“What are you getting the boys?” a friend of mine asked. We bumped into each other at the pharmacy. My fingers are still crossed, hoping we’re done with the flu!

“That’s the question of the hour,” I shake my head. “Funny thing,” I started in, “I was in Tuesday Morning last week picking up a lamp for my mom. Our rearranging of her furniture opened the perfect spot for a lamp by her chair. And I totally scored with the perfect lamp for that spot.”

“I love Tuesday Morning,” she sighed. “It can be hit or miss. But when it hits, it’s a home-run for sure.”

“I know. So happy.”

Birds were singing, we smile-nodded, all was right in the world.

“If only all shopping could be as quick and productive as that lamp-run,” she said.

“Fact,” I shuh-replied.

Yeah, my friend looked at me weird, too. Sometimes my thoughts travel right through my head and out my mouth. I still think about Amena Brown’s chat with us on SaySomething. She was SO cool. And I just loved her phrases. Apparently, I’m trying to capture some of the cool by adopting her swaggy “FACT” response as a nod of agreement. Works beautifully for her. Me? – not so much.

I quickly move on.

“While I was looking for the lamp-aisle, I saw the rows of toys. An end-cap had tubes of Match Box cars. Those would have made my boys’ Christmas not so long ago. I stood looking at them, remembering, maybe even a little longing for, the simplicity of those days when the smallest item could capture their attention for days on end.”

I keep going, “Granted, those days were physically exhausting, but looking at those cars reminded me of how un-complicated they were compared to now. Until I remembered so much of the stress and pressures on deck then, that just aren’t now. And I found myself telling myself, don’t let the worries and pressures of today take any ground or steal a single moment – even if it comes in the form of getting the right gift.”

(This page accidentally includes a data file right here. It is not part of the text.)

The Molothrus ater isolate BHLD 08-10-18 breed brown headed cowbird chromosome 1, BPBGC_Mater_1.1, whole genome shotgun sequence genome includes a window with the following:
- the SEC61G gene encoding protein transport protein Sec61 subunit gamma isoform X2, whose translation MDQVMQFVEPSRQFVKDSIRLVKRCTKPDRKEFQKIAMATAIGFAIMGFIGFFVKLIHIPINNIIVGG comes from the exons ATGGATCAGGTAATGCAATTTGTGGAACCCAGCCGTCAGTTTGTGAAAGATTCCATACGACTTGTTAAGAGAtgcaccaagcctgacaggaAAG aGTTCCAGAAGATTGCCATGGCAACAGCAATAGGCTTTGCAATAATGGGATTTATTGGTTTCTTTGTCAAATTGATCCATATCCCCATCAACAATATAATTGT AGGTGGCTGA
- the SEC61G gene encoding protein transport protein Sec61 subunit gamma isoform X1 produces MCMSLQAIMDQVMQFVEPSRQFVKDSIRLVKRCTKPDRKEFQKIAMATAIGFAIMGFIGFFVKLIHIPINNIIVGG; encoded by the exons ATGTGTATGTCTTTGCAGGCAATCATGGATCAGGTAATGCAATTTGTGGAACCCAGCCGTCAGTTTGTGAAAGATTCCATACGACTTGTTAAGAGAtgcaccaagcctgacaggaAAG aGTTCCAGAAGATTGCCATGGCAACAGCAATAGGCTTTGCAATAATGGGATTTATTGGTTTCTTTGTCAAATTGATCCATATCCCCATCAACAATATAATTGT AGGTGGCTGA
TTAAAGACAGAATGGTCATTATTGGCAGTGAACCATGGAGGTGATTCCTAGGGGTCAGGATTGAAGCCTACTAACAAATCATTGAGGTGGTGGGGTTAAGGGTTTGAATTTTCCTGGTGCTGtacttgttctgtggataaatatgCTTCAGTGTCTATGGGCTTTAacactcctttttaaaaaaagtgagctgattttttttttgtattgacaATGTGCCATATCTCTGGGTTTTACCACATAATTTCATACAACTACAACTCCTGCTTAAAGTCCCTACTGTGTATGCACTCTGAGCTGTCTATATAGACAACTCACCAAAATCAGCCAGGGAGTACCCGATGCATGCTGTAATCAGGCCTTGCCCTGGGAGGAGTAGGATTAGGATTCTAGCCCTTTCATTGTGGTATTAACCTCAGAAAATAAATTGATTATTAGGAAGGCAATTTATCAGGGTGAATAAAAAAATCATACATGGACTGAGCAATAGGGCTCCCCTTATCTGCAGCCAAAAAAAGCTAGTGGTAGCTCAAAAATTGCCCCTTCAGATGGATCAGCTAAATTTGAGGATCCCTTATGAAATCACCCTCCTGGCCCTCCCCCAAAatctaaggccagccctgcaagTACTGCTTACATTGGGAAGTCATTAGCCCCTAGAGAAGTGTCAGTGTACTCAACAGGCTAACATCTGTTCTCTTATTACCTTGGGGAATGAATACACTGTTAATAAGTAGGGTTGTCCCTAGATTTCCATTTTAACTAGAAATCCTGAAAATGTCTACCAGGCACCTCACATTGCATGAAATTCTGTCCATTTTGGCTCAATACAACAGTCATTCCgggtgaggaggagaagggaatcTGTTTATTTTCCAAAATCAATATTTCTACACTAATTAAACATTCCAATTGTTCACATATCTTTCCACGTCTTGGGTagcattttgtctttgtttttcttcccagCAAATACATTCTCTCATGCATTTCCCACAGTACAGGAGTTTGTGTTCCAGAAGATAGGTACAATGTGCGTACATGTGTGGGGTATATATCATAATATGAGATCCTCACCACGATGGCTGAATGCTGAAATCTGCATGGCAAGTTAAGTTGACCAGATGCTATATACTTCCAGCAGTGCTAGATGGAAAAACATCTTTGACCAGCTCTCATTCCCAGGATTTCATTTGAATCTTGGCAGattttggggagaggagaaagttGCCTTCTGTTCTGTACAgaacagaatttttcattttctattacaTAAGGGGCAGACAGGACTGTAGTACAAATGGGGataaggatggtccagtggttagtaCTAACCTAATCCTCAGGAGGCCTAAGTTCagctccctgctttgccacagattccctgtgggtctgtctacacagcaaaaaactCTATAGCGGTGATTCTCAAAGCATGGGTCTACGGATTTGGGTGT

All of it reminded me to savor and to enjoy and to not worry about much – especially the gifts. Of course I want to get them something, but maybe BIG isn’t the thing. Maybe a little more meaningful over trendy-cool is the way to go. Why not search for and find whatever it is that will help them remember how they are seen & known & loved.

It’s true.

For my mom, just spending time with her and moving the furniture that she would have whipped around the house and moved herself not long ago was a bigger gift than I could have imaged – to both of us. Because she can’t do that anymore. What an unbelievable blessing and treat it was for me to stand beside her, to be her hands and feet, to struggle through putting together a World Market end table together. I already cherish the memory, even though it was only last week. (Sap Alert!)

For my kids – just watching their thoughtfulness toward each other has been inspiring. One of the kids got her brother a wallet ($11 on Amazon) in which she put 10 crisp one dollar bills for him to use in the school’s vending machine. Things like that mean SO much more than a “big” gift. He’s going to LOVE it. Another is giving her sibling a couple of tiny blank-page notebooks since she’s been watching him doodle on note cards. And a brother wiggled with glee as he sat me down to find exactly the nerd-fest t-shirts he and other small sundries he wanted to get his siblings – heart-warming. (Don’t say anything! – banking on them not reading this – eek!)

The truth is – they know each other. They belong (though it’s far, very far, from a perfect setting – there’s been a lot of crabby amidst all the test-stress.) They are seen. Which honestly, these days goes a L O N G way toward much needed grounding in this ever-shifting landscape.

I don’t know what it is in your house, but I think as far as gift-giving goes, exciting-big is fun – no doubt – but, it’s the simple stuff that lingers. Simple stuff reminders: I know you, I love you (even if/when we fight every day), I see you.

Thanks for walking the road with me.

– Kay

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